I handle a lot of consumer bankrupties and the going rate here in SW MO is $1200 plus the filing fee, which is $299. The 2005 bankruptcy law mainly added a lot of extra paperwork for debtors and attorneys. The types of abuses that that law was supposed to end could have been addressed under the old code by better enforcement by the US Trustee program.
A mortgage is a business deal. There is nothing sacrosanct about it. If the equity was rising and the homeowner lost the ability to pay and the bank took the property back, reaping all the benefit, would anyone say that wasn’t fair? Of course not. They would simply say that was the risk inherent in the deal and buyer should have known and accepted it. It is the same thing in reverse. It is not good or bad it is just business.
Furthermore, businesses/companies default all the time on deals which become unprofitable. As shareholders we demand they do so to protect the company and the stock price. People need to lighten up on strategic defaulters. By giving up the property that was the subject of the mortgage they have fully performed the contract. The banks made poor judgment in making the deal and should not be protected or bailed out for doing so.
Typical government crap. Instead of enforcing the existing laws, their solution is to create a whole bunch of new laws.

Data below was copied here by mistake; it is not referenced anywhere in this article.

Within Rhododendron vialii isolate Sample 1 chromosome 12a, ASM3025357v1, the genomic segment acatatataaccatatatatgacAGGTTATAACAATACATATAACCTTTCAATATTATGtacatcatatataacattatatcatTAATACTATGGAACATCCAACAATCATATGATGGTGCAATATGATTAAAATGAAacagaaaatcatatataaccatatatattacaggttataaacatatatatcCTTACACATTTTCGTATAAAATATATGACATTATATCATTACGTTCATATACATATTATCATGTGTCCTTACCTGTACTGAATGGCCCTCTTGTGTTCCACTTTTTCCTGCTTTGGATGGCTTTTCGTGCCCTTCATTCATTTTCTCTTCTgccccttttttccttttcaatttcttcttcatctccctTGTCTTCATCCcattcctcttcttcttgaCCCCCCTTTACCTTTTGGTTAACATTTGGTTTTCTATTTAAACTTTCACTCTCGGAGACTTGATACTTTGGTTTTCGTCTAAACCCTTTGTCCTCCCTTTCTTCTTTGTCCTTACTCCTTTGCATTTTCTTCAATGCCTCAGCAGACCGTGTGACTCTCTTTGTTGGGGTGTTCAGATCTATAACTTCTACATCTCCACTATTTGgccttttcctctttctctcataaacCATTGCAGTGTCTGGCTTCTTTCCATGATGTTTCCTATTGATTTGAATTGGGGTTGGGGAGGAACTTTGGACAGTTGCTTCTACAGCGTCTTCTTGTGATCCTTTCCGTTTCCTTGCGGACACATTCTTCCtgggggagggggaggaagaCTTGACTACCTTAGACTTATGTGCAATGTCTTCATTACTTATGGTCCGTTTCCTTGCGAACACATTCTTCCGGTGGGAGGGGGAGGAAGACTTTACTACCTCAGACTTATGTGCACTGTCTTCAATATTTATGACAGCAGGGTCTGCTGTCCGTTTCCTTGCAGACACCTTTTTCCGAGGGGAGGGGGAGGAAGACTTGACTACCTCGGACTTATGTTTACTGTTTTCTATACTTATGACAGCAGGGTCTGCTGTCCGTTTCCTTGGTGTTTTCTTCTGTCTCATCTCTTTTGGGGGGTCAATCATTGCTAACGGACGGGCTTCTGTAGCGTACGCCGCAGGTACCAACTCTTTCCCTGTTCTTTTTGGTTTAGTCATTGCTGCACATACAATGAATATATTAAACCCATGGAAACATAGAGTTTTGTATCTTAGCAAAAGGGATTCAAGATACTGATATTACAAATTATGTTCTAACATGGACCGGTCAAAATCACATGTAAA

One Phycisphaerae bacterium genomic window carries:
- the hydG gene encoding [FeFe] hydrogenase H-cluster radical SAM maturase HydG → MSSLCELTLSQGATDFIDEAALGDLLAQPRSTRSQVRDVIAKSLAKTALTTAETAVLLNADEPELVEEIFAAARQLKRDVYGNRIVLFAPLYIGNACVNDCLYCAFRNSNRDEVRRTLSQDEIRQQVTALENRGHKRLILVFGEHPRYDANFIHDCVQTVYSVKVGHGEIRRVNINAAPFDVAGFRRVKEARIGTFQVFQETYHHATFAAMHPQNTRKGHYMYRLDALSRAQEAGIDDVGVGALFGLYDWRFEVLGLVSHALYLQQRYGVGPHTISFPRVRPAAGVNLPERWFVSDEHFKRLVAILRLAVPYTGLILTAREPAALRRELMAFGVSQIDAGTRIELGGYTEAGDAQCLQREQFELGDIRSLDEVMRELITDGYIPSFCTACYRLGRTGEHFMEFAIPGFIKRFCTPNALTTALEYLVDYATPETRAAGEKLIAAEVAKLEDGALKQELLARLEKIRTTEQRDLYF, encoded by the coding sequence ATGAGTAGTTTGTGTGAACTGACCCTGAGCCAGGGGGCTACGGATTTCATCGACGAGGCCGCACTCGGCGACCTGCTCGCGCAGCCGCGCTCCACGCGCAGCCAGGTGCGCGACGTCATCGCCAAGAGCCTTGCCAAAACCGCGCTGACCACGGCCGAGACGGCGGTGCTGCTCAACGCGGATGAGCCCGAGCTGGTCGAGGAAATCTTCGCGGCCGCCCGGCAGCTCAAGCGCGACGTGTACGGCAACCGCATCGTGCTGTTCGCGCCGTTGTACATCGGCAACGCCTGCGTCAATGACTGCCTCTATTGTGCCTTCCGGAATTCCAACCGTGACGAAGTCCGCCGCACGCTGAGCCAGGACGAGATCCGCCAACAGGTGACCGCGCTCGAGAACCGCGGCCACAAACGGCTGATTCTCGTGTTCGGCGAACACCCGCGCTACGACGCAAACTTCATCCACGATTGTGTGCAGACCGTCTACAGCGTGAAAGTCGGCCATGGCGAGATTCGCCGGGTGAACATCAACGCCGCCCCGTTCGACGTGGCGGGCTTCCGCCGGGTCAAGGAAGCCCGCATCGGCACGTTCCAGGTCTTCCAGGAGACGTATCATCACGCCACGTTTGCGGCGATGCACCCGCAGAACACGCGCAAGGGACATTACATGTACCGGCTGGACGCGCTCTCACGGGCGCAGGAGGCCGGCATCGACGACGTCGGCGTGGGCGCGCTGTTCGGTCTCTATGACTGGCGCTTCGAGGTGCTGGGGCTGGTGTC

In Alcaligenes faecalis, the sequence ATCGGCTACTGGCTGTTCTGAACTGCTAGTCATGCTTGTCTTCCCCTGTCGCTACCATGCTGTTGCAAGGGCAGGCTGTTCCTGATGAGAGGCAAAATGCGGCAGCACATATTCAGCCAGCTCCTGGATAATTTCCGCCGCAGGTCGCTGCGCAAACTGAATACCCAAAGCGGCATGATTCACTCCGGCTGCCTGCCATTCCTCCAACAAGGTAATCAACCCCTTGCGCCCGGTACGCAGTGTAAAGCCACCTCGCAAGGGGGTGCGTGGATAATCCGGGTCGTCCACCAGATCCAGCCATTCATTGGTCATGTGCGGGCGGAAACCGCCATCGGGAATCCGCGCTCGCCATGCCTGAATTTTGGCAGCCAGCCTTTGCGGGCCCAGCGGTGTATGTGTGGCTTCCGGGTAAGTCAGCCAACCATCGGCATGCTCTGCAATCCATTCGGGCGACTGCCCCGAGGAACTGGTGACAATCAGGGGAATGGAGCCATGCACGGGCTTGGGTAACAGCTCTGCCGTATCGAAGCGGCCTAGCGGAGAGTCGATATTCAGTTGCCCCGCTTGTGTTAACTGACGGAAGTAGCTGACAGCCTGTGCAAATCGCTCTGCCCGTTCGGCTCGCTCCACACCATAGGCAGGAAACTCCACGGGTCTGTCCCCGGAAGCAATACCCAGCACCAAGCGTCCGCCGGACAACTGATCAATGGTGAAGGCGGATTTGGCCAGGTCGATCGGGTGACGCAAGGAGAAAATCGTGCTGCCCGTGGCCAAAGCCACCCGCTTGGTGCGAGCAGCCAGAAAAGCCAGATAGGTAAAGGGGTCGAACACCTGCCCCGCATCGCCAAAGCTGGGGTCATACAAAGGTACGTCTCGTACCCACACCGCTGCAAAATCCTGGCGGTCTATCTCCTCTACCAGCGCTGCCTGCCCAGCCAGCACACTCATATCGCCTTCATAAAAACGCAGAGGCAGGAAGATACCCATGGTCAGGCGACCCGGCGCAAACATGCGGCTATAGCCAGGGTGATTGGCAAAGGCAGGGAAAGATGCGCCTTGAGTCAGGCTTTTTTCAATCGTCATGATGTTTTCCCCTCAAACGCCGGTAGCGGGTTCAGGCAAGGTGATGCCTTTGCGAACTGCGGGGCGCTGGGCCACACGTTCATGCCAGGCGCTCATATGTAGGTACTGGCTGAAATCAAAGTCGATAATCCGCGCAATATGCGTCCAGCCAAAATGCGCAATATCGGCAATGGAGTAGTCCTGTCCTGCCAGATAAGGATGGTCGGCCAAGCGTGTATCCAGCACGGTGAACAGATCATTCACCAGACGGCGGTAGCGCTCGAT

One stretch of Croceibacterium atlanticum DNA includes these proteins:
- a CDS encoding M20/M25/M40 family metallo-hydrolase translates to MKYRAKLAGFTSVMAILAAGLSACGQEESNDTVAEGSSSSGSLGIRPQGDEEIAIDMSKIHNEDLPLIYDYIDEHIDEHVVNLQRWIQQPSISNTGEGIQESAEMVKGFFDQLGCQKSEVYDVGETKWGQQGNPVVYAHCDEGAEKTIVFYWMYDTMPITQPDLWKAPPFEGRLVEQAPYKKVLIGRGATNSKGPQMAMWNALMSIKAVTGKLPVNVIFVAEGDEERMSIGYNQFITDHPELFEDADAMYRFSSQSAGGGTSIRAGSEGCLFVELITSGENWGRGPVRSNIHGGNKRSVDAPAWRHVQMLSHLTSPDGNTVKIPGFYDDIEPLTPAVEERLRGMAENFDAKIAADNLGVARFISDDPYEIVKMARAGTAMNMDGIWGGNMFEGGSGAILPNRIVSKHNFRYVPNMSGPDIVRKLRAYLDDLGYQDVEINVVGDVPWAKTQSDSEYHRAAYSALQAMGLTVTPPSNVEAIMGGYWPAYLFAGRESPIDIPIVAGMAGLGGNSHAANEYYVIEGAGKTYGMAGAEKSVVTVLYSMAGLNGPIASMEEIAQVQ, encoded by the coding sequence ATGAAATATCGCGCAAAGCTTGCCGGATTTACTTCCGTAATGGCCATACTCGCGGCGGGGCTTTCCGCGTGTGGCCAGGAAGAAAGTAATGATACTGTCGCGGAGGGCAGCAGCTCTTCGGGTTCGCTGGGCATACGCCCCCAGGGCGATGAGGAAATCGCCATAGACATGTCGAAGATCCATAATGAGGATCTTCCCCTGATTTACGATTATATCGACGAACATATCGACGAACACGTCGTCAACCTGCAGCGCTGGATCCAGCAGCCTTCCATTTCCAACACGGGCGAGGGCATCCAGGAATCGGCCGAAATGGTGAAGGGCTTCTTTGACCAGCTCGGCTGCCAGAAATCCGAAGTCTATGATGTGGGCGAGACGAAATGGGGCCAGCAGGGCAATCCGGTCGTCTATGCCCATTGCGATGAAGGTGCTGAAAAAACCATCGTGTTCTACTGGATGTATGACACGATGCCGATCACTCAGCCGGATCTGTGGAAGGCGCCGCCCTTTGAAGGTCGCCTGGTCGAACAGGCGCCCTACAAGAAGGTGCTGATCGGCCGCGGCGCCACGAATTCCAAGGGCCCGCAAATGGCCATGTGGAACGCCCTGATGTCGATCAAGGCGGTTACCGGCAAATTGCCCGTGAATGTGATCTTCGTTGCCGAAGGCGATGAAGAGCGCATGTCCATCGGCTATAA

What’s really sad is to be in your 50’s and 60’s facing foreclosure and knowing you may never again be able to buy a house if you walk away or the actual foreclosure takes place. That’s one thing that keeps us in our house. Fortunately, we bought it before the housing bubble and have a decent interest rate.
Banks made these loans without recourse, which is a stupid decision on their part. You can morally take advantage of their stupidity; Banks are supposed to be intelligent investors, and they failed.
If every under-water homeowner walked away, guess how fast mortgage contracts would be re-written to have recourse against the homeowner’s future income? A couple of weeks.
Needs to cut his losses and file for bankruptcy.
Holding on is only prolonging the pain.
Renting is not the end of the world.
The bankruptcy laws exist for a reason. One purpose of these laws is to shift some of the responsibility for non-payment to lenders who make unnecessarily risky loans.
The interest paid on loans needs to include a portion to cover the possibility that some loans will not be repaid.